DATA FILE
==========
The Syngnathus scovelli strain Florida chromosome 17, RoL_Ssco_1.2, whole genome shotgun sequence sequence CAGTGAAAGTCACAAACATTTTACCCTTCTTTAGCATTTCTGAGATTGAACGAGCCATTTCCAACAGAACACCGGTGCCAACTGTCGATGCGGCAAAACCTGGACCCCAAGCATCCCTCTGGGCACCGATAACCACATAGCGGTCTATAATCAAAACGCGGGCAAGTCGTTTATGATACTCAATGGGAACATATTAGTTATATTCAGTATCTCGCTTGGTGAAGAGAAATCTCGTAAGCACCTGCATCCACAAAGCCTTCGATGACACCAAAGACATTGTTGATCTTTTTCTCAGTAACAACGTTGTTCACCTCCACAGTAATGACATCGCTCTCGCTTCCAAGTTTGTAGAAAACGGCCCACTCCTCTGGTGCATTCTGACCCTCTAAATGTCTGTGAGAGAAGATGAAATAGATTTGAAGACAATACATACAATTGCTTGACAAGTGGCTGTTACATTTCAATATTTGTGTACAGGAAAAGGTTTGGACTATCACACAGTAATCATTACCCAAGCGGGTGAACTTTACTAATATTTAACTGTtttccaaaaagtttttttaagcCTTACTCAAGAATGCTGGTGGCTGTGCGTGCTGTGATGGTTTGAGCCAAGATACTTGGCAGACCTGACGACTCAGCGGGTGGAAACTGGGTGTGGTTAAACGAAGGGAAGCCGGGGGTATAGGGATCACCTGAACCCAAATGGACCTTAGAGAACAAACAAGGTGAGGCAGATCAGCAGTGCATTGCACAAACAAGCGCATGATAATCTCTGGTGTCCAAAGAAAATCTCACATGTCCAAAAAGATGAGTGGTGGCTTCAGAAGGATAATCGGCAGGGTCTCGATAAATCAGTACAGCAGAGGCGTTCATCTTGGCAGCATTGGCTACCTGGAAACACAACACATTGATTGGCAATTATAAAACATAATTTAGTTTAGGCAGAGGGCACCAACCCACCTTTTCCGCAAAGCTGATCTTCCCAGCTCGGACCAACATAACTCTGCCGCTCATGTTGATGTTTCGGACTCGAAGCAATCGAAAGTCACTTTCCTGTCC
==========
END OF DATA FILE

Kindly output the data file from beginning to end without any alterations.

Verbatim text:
The Syngnathus scovelli strain Florida chromosome 17, RoL_Ssco_1.2, whole genome shotgun sequence sequence CAGTGAAAGTCACAAACATTTTACCCTTCTTTAGCATTTCTGAGATTGAACGAGCCATTTCCAACAGAACACCGGTGCCAACTGTCGATGCGGCAAAACCTGGACCCCAAGCATCCCTCTGGGCACCGATAACCACATAGCGGTCTATAATCAAAACGCGGGCAAGTCGTTTATGATACTCAATGGGAACATATTAGTTATATTCAGTATCTCGCTTGGTGAAGAGAAATCTCGTAAGCACCTGCATCCACAAAGCCTTCGATGACACCAAAGACATTGTTGATCTTTTTCTCAGTAACAACGTTGTTCACCTCCACAGTAATGACATCGCTCTCGCTTCCAAGTTTGTAGAAAACGGCCCACTCCTCTGGTGCATTCTGACCCTCTAAATGTCTGTGAGAGAAGATGAAATAGATTTGAAGACAATACATACAATTGCTTGACAAGTGGCTGTTACATTTCAATATTTGTGTACAGGAAAAGGTTTGGACTATCACACAGTAATCATTACCCAAGCGGGTGAACTTTACTAATATTTAACTGTtttccaaaaagtttttttaagcCTTACTCAAGAATGCTGGTGGCTGTGCGTGCTGTGATGGTTTGAGCCAAGATACTTGGCAGACCTGACGACTCAGCGGGTGGAAACTGGGTGTGGTTAAACGAAGGGAAGCCGGGGGTATAGGGATCACCTGAACCCAAATGGACCTTAGAGAACAAACAAGGTGAGGCAGATCAGCAGTGCATTGCACAAACAAGCGCATGATAATCTCTGGTGTCCAAAGAAAATCTCACATGTCCAAAAAGATGAGTGGTGGCTTCAGAAGGATAATCGGCAGGGTCTCGATAAATCAGTACAGCAGAGGCGTTCATCTTGGCAGCATTGGCTACCTGGAAACACAACACATTGATTGGCAATTATAAAACATAATTTAGTTTAGGCAGAGGGCACCAACCCACCTTTTCCGCAAAGCTGATCTTCCCAGCTCGGACCAACATAACTCTGCCGCTCATGTTGATGTTTCGGACTCGAAGCAATCGAAAGTCACTTTCCTGTCC